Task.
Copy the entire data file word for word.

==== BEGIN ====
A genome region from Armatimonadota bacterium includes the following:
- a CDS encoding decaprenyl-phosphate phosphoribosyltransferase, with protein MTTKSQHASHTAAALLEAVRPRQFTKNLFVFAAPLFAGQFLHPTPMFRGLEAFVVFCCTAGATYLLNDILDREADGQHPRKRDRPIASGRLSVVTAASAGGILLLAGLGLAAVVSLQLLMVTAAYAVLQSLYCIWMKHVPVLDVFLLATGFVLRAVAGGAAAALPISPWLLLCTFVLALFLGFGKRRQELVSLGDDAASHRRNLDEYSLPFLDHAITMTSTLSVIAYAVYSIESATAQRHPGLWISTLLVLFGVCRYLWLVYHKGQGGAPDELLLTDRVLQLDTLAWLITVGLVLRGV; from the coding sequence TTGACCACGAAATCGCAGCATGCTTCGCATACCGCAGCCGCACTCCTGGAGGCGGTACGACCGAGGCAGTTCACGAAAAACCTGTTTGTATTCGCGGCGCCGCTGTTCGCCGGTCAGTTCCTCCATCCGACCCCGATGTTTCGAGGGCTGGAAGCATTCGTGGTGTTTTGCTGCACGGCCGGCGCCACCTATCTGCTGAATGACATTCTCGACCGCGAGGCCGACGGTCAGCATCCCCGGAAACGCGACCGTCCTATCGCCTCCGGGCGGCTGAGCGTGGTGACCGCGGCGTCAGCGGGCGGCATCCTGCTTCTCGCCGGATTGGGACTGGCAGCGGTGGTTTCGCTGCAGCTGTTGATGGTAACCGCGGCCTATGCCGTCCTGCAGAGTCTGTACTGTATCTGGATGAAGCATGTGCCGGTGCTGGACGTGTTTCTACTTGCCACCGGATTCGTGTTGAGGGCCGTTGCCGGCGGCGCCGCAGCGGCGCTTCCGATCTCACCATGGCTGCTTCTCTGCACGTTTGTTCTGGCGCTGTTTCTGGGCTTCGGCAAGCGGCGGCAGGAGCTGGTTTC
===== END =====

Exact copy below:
A genome region from Armatimonadota bacterium includes the following:
- a CDS encoding decaprenyl-phosphate phosphoribosyltransferase, with protein MTTKSQHASHTAAALLEAVRPRQFTKNLFVFAAPLFAGQFLHPTPMFRGLEAFVVFCCTAGATYLLNDILDREADGQHPRKRDRPIASGRLSVVTAASAGGILLLAGLGLAAVVSLQLLMVTAAYAVLQSLYCIWMKHVPVLDVFLLATGFVLRAVAGGAAAALPISPWLLLCTFVLALFLGFGKRRQELVSLGDDAASHRRNLDEYSLPFLDHAITMTSTLSVIAYAVYSIESATAQRHPGLWISTLLVLFGVCRYLWLVYHKGQGGAPDELLLTDRVLQLDTLAWLITVGLVLRGV; from the coding sequence TTGACCACGAAATCGCAGCATGCTTCGCATACCGCAGCCGCACTCCTGGAGGCGGTACGACCGAGGCAGTTCACGAAAAACCTGTTTGTATTCGCGGCGCCGCTGTTCGCCGGTCAGTTCCTCCATCCGACCCCGATGTTTCGAGGGCTGGAAGCATTCGTGGTGTTTTGCTGCACGGCCGGCGCCACCTATCTGCTGAATGACATTCTCGACCGCGAGGCCGACGGTCAGCATCCCCGGAAACGCGACCGTCCTATCGCCTCCGGGCGGCTGAGCGTGGTGACCGCGGCGTCAGCGGGCGGCATCCTGCTTCTCGCCGGATTGGGACTGGCAGCGGTGGTTTCGCTGCAGCTGTTGATGGTAACCGCGGCCTATGCCGTCCTGCAGAGTCTGTACTGTATCTGGATGAAGCATGTGCCGGTGCTGGACGTGTTTCTACTTGCCACCGGATTCGTGTTGAGGGCCGTTGCCGGCGGCGCCGCAGCGGCGCTTCCGATCTCACCATGGCTGCTTCTCTGCACGTTTGTTCTGGCGCTGTTTCTGGGCTTCGGCAAGCGGCGGCAGGAGCTGGTTTC